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In the good seats spectators had tables on which they ate whole meals of rice, pizza and fried chicken washed down with copius cans of beer. Beer is a big thing here in Korea. When you buy fried chicken they give you a can and people carry whole cases into the stadium to share with their friends. There was even a beer sculling competition between the fifth and sixth innings, which was shown on the big screen. Three men went head to head to see who could scull a mug the fastest.
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The game itself was a thriller with Samsung going up 3-0 at the bottom of the third inning and the opposition figthing back with a home run at the top of the sixth and then two at the top of the seventh inning, tying the score at three home runs each at the top of the eight. The Samsung pitcher held the opposition at bay in the eighth …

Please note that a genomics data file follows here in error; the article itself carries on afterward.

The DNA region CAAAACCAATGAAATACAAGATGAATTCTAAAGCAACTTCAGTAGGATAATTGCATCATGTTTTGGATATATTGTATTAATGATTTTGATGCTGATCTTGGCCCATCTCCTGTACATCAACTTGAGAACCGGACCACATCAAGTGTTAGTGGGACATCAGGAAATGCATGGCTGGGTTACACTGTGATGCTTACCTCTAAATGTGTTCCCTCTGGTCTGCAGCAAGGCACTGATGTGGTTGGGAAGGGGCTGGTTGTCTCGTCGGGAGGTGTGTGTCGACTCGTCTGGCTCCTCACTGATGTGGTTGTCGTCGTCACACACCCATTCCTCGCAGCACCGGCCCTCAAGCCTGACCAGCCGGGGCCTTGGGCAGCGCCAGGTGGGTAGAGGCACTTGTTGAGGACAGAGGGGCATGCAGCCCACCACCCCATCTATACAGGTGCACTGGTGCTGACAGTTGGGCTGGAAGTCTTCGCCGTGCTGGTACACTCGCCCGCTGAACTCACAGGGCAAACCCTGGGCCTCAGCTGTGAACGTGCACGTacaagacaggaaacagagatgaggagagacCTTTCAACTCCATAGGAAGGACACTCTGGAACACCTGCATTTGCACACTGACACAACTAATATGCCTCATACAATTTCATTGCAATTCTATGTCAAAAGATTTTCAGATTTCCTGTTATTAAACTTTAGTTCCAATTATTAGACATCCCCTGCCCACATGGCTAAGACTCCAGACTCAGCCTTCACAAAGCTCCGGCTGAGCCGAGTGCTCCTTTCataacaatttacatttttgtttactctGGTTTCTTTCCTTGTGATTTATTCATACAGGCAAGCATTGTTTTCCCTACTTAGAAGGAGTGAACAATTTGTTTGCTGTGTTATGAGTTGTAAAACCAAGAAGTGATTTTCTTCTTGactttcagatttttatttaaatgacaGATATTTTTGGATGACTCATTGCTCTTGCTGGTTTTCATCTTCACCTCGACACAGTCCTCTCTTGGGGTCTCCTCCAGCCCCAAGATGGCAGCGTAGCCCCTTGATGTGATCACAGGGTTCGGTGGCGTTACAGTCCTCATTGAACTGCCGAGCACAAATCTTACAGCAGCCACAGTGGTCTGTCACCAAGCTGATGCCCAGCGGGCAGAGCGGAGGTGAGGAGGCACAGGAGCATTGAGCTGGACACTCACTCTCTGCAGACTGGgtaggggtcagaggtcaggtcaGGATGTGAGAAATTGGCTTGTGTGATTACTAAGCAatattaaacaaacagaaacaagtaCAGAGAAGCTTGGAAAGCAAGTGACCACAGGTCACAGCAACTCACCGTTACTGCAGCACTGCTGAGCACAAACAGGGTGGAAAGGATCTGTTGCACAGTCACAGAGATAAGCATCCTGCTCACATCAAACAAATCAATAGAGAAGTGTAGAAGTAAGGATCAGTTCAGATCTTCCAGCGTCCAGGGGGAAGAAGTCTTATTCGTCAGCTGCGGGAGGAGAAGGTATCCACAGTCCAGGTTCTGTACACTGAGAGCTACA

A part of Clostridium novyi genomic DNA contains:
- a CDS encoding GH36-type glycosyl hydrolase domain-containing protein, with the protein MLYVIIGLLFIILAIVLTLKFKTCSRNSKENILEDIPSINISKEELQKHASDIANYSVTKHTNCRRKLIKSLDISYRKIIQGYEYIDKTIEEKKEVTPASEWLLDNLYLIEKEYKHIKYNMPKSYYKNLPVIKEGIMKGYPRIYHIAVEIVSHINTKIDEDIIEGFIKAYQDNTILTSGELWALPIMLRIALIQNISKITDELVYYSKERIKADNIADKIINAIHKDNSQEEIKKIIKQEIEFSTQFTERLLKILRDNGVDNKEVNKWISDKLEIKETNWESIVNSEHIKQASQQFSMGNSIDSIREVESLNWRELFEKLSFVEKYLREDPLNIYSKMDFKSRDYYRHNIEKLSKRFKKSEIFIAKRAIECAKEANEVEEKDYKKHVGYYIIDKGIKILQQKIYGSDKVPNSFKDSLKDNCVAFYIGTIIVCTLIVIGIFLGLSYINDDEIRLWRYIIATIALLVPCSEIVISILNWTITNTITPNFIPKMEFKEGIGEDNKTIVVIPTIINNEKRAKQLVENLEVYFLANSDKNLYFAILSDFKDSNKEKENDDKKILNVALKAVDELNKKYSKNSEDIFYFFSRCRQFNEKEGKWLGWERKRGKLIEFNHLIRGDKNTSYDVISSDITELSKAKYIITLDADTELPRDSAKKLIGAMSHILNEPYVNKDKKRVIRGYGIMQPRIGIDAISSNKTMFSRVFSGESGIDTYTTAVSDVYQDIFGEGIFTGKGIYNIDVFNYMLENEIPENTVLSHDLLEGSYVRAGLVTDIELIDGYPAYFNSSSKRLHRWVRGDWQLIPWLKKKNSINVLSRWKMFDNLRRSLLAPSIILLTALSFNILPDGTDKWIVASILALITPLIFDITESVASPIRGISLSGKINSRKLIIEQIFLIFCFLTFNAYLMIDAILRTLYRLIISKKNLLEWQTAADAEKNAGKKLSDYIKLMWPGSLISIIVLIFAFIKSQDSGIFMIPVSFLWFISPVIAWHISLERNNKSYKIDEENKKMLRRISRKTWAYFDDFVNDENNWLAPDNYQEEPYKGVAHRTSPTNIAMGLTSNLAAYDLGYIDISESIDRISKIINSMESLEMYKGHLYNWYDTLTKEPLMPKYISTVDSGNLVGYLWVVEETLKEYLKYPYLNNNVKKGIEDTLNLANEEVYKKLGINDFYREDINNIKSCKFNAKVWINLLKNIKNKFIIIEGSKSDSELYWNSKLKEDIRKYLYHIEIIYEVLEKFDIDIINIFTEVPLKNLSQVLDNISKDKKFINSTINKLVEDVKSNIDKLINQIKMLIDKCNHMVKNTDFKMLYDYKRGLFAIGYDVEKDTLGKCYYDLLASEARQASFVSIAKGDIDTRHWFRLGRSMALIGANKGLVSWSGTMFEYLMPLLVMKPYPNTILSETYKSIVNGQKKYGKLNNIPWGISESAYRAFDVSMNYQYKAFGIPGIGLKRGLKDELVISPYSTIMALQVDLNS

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And I found myself going wild with the crowd at the bottom of the eight when Samsung scored two more home runs. All that was left to do was for Samsung to despatch of the opposition’s batters without score in the ninth inning. We were all at the edge of our seats … well, actually, everyone was standing with breath held.
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And as the final batter was struck out … the crowd went wild, the players ran onto the field and a fireworks display burst out from behind the scoreboard.
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The Samsung Lions had won the penant race championship in a thrilling game.